Norway: Nano for the Future

Aug 04, 2004

A major foresight project on materials technology has been launched to put Norway's need for expertise in nano- and materials technology on the agenda.

Norway hasn't had a general R&D strategy for materials technology or nanotechnology since the 1980's and is far behind the USA and the rest of Europe. In 1999, Bill Clinton allocated 500 million US dollars to nano research through the Nanotech Initiative. The same year, the Norwegian White Paper on Research was presented without mentioning nanotechnology or materials technology with a word. In 2002, however, the Research Council made nano- and materials technology a priority through the NANOMAT programme.
-It's high time we take nano- and materials technology seriously," says Astrid Brenna, project manager of Avanserte materialer Norge 2020 (Advanced Materials Technology in Norway towards 2020). We will focus on Norway's role as an innovative user and producer of materials, and we will highlight important areas of nanotechnology. The project is one of the three foresight programmes recently undertaken by the Research Council to enhance the expertise in some of the most important future technologies. The other two programmes concern information and communication technology and biotechnology.

-Innovations in materials are very often a prerequisite for innovations in other areas such as medical technology, information technology, transportation technology, space technology, offshore technology, aquaculture technology, energy technology and environmental and process technology. Materials technology is very important to the value creation of Norway in the future," Brenna says.

The project also focuses on how Norway's funding of R&D in materials technology can attain a balance between the new, highly advanced materials such as nanotechnology and the more traditional materials such as light metals, plastic, ferrous alloys, silicon and wood.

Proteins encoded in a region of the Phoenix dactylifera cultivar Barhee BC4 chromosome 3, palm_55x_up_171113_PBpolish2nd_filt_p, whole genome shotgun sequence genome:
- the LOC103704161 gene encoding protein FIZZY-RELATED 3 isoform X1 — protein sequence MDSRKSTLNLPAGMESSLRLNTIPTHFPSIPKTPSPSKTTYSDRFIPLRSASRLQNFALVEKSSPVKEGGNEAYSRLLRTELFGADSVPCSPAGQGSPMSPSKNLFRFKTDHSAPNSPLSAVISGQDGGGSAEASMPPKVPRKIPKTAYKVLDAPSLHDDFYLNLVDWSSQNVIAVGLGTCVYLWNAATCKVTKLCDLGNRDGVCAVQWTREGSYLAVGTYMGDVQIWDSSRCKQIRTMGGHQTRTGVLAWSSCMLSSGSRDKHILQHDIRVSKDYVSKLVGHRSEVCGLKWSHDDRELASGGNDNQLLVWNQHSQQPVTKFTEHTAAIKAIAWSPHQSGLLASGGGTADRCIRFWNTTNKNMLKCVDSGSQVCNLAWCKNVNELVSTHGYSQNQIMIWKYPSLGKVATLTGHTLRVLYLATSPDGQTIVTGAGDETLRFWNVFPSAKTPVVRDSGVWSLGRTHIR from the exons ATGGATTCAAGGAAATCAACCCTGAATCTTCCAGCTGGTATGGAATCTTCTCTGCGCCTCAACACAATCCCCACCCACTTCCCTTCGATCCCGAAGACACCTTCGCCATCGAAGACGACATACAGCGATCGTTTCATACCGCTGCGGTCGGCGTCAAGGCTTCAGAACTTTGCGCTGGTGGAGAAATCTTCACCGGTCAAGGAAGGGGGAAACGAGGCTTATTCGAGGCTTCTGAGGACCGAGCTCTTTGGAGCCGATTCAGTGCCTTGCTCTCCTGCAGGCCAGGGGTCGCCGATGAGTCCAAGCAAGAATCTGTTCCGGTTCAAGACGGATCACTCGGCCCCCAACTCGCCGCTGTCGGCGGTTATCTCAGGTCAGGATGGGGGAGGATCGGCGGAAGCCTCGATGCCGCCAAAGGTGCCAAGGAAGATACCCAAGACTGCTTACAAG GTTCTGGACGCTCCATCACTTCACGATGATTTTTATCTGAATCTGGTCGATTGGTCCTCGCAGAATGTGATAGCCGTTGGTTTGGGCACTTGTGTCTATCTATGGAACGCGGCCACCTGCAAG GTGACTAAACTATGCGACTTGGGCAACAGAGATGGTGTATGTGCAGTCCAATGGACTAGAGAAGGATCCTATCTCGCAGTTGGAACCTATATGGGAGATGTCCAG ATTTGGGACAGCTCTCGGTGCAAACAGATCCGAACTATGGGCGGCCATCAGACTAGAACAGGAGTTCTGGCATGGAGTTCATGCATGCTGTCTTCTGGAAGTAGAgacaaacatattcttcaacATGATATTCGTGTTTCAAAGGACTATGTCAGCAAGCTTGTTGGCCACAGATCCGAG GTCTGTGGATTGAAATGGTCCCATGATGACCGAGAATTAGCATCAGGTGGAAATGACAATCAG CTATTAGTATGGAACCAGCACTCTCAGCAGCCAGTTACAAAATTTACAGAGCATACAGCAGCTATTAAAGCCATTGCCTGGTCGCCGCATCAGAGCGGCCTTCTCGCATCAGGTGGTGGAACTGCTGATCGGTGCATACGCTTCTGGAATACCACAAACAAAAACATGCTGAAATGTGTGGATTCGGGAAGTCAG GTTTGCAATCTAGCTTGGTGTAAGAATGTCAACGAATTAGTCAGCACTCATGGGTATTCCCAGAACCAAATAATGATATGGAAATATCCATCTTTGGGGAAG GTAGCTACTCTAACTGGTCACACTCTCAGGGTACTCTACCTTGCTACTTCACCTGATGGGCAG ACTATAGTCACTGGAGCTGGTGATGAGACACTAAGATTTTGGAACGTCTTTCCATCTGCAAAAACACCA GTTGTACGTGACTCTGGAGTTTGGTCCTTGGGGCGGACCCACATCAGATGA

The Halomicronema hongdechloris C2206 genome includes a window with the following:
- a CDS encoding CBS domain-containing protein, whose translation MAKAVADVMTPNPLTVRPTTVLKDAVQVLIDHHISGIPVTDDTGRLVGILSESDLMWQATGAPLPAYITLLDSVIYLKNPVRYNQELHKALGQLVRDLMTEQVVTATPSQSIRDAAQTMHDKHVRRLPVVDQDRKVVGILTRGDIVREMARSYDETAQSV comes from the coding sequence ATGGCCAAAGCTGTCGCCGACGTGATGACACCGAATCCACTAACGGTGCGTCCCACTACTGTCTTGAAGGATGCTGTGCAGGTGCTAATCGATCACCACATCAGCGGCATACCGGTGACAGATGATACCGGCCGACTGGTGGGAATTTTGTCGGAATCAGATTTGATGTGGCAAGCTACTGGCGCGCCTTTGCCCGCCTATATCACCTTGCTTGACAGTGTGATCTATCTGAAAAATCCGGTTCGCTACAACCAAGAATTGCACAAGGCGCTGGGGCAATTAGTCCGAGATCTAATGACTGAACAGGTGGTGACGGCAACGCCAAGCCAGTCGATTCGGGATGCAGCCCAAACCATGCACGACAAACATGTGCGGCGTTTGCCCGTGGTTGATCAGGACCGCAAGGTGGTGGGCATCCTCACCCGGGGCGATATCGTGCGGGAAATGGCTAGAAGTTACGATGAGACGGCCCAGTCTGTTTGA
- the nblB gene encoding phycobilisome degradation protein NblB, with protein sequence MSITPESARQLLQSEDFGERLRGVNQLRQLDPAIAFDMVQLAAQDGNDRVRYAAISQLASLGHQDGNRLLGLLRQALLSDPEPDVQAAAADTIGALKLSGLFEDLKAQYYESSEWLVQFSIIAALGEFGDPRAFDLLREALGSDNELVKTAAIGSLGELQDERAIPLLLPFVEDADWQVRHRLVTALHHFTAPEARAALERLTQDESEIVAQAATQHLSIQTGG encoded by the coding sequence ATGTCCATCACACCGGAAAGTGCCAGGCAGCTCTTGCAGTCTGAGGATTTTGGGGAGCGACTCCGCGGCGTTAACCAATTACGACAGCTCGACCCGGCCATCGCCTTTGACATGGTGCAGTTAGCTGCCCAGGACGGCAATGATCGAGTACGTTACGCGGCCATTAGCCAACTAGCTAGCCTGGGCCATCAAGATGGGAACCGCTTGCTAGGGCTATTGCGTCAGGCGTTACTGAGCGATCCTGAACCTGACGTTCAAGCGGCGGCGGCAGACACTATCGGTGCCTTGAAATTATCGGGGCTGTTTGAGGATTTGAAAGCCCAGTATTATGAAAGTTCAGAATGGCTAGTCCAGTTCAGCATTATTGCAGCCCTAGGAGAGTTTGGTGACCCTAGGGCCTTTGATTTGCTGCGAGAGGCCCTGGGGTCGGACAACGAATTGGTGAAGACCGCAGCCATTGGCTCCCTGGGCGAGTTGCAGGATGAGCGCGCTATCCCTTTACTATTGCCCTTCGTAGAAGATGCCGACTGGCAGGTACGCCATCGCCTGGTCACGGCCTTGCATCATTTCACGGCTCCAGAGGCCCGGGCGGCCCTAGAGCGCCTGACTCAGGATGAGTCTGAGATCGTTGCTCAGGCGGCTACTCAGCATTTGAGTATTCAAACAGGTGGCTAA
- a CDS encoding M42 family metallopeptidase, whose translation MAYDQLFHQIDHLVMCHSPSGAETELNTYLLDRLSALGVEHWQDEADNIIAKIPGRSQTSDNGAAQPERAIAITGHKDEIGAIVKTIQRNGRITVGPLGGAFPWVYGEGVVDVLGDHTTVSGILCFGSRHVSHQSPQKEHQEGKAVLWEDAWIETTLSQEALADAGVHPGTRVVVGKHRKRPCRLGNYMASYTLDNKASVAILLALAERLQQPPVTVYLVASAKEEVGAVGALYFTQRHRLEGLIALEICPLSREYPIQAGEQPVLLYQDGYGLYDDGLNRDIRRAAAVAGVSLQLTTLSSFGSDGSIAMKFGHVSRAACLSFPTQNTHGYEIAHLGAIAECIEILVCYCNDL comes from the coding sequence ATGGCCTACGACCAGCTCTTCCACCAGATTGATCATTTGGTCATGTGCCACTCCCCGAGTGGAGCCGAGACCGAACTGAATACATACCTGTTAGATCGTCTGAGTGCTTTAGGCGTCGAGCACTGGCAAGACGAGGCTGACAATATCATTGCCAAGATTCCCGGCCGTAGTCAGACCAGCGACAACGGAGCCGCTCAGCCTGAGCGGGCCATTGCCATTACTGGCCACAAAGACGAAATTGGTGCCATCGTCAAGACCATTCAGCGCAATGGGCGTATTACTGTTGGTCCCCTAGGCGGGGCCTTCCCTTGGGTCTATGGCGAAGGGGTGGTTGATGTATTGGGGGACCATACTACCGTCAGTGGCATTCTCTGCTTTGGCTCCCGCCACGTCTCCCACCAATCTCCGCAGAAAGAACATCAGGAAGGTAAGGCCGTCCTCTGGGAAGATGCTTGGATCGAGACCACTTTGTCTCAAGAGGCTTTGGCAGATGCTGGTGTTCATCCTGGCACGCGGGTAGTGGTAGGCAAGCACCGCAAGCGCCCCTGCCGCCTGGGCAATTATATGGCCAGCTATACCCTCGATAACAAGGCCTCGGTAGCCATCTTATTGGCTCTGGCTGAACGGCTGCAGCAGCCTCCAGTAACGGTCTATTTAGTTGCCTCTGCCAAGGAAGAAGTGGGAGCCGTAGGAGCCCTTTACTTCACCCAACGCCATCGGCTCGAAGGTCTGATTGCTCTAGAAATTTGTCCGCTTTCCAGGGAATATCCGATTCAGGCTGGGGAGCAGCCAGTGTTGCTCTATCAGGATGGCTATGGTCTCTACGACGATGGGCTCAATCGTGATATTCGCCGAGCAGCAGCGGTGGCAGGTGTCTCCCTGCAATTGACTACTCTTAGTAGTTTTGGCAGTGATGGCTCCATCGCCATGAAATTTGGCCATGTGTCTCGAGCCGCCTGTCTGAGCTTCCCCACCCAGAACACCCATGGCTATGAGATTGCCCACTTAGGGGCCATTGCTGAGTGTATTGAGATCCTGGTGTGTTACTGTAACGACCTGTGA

During the project, several future analyses will be carried out, describing the major challenges in the field of materials technology towards 2020. These analyses will form a knowledge base for the Research Council's strategic work with materials technology and nanotechnology.

Source: The Research Council of Norway

Explore further: A heartbeat away? Hybrid 'patch' could replace transplants

add to favorites email to friend print save as pdf

Related Stories

Researchers use liquid inks to create better solar cells

Sep 17, 2014

(Phys.org) —The basic function of solar cells is to harvest sunlight and turn it into electricity. Thus, it is critically important that the film that collects the light on the surface of the cell is designed ...

Twisted graphene chills out

Sep 17, 2014

(Phys.org) —When two sheets of graphene are stacked in a special way, it is possible to cool down the graphene with a laser instead of heating it up, University of Manchester researchers have shown.

Recommended for you

Nanotube cathode beats large, pricey laser

4 hours ago

Scientists are a step closer to building an intense electron beam source without a laser. Using the High-Brightness Electron Source Lab at DOE's Fermi National Accelerator Laboratory, a team led by scientist ...

How to make a "perfect" solar absorber

Sep 29, 2014

The key to creating a material that would be ideal for converting solar energy to heat is tuning the material's spectrum of absorption just right: It should absorb virtually all wavelengths of light that ...

User comments : 0